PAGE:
Owner found? Mixed emotions for train conductor who rescued cold cat
Q199 may be Tiger, from Melville Sask.
At first, I wanted to keep denying it, trying to find a reason it wasn't him.- Brad Slater
Brad Slater, who works for Canadian National Railway, says a couple from Melville, Sask., contacted him Tuesday morning.
That's where it's believed the cat, who was covered in ice and missing part of its right ear, hopped underneath the train. Photos of the couple's missing Tiger are a pretty close match, right down to its white back leg and lots of white under the neck and chest.
Slater says the couple are retired CN employees and the cat used to hang around the CN yard before the wife took him home in 2012 to be a companion animal to her husband, who was battling cancer at the time.
"As soon as I heard that, I broke down," Slater says. "At first, I wanted to keep denying it, trying to find a reason it wasn't him, but I was seeing they were similar between the ear; his back leg is white."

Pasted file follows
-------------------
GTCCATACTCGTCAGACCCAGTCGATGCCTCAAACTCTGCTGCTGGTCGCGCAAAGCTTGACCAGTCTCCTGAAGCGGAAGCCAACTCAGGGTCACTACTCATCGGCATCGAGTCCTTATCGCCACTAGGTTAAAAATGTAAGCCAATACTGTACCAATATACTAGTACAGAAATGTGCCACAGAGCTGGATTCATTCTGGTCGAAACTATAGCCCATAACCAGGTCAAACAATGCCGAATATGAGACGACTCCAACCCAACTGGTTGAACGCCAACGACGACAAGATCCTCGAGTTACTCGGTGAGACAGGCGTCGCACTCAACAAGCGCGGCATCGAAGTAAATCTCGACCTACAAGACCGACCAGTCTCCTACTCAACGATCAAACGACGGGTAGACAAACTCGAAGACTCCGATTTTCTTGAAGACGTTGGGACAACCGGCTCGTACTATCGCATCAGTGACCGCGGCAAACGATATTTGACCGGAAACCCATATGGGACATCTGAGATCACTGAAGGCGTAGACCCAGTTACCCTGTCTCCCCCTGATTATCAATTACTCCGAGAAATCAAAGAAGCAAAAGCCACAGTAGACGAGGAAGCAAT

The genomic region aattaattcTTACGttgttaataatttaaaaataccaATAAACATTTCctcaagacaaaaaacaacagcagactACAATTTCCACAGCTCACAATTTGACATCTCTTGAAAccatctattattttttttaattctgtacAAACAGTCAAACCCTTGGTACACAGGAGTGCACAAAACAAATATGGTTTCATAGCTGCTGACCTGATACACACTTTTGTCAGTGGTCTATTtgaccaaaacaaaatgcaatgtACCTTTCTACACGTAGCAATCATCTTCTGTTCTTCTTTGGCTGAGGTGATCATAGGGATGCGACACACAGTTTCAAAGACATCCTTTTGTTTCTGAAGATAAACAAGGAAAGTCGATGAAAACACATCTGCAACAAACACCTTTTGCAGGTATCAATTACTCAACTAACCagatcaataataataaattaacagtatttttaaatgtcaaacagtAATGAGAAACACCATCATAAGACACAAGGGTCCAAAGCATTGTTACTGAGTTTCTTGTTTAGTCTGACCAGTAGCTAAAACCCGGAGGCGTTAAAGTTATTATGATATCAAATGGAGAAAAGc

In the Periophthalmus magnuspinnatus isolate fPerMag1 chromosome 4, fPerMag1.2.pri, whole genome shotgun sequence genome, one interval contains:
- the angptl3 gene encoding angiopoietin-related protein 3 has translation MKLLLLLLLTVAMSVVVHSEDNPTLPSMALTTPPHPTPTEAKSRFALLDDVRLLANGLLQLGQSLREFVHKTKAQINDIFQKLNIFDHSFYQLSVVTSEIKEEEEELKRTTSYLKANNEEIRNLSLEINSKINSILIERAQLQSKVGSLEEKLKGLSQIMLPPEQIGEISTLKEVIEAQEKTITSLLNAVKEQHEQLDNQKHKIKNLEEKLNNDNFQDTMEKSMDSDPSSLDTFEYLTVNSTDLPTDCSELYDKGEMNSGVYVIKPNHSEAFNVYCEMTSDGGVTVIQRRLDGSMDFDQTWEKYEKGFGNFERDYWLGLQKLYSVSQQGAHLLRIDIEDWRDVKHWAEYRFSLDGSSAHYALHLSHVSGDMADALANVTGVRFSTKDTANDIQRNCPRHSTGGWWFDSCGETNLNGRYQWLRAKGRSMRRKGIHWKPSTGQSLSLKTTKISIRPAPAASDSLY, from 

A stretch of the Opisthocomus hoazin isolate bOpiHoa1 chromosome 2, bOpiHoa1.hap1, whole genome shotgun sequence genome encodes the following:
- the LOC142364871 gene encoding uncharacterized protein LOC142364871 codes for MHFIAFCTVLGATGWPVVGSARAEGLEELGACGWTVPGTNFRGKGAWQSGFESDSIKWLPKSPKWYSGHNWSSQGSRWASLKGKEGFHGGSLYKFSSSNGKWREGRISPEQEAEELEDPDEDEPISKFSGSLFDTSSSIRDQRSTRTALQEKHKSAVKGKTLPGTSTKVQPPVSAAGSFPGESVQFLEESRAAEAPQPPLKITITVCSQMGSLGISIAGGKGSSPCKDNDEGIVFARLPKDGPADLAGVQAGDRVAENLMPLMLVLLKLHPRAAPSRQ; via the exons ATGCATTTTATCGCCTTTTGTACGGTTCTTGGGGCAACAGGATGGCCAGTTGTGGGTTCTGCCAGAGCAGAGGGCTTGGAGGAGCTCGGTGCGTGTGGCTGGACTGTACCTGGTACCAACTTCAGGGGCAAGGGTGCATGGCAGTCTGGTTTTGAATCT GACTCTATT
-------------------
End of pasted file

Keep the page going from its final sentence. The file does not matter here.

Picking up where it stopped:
Slater says the wife has booked a train trip to Edmonton on Friday to see if the feline, who he dubbed Q199 — the train's number — is her Tiger.
Will Slater be sad to see his little buddy go?
"The answer to the question is: 'Put myself in their shoes.' I would want my cat back, right? You would, too."
The rescue commenced around 5 a.m. MT Sunday as Slater was working on the train in frigid –35 C temperatures in Wainwright, Alta. He was checking the engine with his light when he heard a pathetic, tiny cry.
He spotted the cat above the wheels on a steel platform covered with ice and snow.
Slater convinced the train's engineer to let him bring the feline inside and wrapped him in one of his T-shirts to warm him up. He gently peeled the ice off the cat, fed it some beef jerky he had brought to work and gave it some water. The cat snuggled up against him all the way to Edmonton.
Slater and his wife took in Q199, even though they have three other pets, and it's been a whirlwind of media interviews ever since.
He says if Q199 turns out to be Tiger, it will at least improve the mood of his other cats, who have been out of sorts at having an interloper in the house.
"Our cats are pretty messed right now, and that's not fair to them," he said. "So I'm happy either way because I know he'll be taken care of."